KABUL (Reuters) – Fewer than one in 10 of coronavirus test samples collected daily in Afghanistan are being processed, officials said on Tuesday, and of those more than 30% are consistently testing positive, suggesting a high and hidden number of infections.
The official number of COVID-19 cases in Afghanistan is relatively low, with 16,509 confirmed infections and 270 deaths. But that is out from 40,950 tests processed in a population of more than 37 million.
Deputy Health Minister Feda Mohammad Paikan told Reuters the ministry can process only 1,300 to 1,500 of around 20,000 samples each day, due to limited equipment and processing facilities.
There is no exact number for the total number of samples taken to date. Paikan said the untested samples were coded and kept in freezers.
“We process the samples based on how soon we receive them so basically it is by turn,” he told Reuters.
According to health ministry data, an average of 1,500 tests are processed daily and around 500 test positive.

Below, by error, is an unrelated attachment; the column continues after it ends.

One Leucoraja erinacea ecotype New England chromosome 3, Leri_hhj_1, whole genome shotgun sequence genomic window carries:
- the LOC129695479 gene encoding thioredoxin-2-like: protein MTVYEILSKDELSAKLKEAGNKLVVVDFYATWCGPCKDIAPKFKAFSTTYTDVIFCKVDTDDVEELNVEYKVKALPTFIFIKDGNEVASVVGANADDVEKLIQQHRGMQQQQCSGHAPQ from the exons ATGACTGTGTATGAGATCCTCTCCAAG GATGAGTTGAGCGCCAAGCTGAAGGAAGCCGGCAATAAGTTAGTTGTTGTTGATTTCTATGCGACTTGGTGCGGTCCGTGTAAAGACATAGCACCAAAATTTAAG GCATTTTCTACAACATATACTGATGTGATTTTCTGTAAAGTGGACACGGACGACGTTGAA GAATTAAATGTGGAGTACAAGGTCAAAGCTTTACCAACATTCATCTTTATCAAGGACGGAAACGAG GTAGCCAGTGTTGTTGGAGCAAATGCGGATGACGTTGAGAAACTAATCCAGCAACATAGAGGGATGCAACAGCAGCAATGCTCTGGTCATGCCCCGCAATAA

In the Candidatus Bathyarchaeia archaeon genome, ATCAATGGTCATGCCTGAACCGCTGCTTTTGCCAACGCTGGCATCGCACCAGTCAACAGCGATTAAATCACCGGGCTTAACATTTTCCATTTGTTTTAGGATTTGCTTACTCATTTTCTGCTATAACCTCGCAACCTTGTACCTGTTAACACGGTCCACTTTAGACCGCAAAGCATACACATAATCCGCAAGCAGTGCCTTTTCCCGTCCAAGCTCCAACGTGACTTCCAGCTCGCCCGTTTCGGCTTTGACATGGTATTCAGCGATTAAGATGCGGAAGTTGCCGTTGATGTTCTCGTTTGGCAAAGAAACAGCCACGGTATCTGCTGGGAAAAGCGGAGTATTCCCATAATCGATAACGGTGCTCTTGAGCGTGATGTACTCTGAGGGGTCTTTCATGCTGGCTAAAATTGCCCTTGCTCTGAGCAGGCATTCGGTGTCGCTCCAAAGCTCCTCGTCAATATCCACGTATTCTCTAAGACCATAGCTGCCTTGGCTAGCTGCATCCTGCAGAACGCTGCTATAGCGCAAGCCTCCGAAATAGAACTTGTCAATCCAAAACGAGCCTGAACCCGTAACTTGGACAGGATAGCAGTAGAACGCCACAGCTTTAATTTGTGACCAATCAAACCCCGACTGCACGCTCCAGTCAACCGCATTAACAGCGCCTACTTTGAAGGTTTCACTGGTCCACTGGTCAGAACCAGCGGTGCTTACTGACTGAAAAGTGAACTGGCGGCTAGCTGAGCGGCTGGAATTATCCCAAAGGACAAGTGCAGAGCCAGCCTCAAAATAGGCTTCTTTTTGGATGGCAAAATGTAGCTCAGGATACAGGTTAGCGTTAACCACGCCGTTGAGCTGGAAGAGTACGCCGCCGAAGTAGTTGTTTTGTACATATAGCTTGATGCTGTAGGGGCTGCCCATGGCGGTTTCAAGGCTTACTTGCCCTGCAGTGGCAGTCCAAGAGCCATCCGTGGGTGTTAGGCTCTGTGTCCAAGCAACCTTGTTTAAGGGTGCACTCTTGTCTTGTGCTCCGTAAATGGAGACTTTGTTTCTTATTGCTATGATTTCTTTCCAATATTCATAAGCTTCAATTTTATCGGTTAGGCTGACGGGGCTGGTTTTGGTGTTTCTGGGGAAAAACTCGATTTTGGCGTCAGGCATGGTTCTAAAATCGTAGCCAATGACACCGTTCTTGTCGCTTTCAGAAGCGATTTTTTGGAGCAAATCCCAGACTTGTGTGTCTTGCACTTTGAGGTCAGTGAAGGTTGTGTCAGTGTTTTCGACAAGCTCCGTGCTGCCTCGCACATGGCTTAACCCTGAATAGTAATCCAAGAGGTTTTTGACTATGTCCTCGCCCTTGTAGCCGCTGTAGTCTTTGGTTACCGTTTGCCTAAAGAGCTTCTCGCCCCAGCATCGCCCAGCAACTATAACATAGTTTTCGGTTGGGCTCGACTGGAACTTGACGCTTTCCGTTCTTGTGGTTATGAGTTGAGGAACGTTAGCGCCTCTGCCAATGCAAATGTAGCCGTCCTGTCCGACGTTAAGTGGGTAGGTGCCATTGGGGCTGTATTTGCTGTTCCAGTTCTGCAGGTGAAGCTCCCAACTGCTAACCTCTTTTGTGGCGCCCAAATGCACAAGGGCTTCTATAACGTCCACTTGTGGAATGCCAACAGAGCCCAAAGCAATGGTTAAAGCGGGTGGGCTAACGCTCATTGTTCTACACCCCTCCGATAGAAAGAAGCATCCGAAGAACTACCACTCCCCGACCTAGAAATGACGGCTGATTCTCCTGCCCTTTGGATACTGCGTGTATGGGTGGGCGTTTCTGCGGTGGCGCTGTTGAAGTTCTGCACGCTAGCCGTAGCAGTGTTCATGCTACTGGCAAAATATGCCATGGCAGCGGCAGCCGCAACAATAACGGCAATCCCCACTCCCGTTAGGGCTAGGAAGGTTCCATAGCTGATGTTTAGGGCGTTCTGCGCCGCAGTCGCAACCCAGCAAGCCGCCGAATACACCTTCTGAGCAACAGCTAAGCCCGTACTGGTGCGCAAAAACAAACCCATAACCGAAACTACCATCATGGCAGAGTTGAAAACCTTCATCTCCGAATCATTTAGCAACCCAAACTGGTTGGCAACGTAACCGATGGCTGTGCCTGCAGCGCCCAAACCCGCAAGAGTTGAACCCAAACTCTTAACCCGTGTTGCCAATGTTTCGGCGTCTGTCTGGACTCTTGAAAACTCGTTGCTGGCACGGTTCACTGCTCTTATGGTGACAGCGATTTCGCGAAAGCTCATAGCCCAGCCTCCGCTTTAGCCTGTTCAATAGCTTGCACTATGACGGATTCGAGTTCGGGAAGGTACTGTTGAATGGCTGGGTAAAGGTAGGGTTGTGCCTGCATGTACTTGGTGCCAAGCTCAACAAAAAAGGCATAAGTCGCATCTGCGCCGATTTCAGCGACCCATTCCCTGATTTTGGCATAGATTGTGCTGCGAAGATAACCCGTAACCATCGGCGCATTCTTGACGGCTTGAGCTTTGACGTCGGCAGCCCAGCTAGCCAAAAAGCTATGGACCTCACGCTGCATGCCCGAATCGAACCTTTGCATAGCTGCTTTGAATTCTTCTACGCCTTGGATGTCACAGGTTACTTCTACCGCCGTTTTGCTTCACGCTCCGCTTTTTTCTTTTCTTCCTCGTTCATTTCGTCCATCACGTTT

On Tuesday, 759 tested positive from 1,322 cases processed.
Afghanistan, beset by decades of conflict, a virtually non-existent healthcare system, malnutrition and other vulnerabilities, is facing a potential disaster, another deputy health minister warned.
“Every street will witness dead bodies,” said Wahid Majroh, if people do not heed safety warnings such as social distancing.
Afghanistan has only about 172 hospitals and four doctors per 10,000 people, according to a 2019 government report. The healthcare system is dependent on millions of dollars in foreign donor aid.
The country recently reopened businesses after nearly two months of restrictions. The government has urged people to observe safety protocols, but only few in the teeming markets of Kabul have been seen following instructions.
Doctors had previously told Reuters the government has not made accurate data about COVID-19 cases public and many hospitals were on the verge of being overrun.
(Reporting by Orooj Hakimi in Kabul; Writing by Hamid Shalizi; Editing by Gibran Peshimam and Nick Macfie)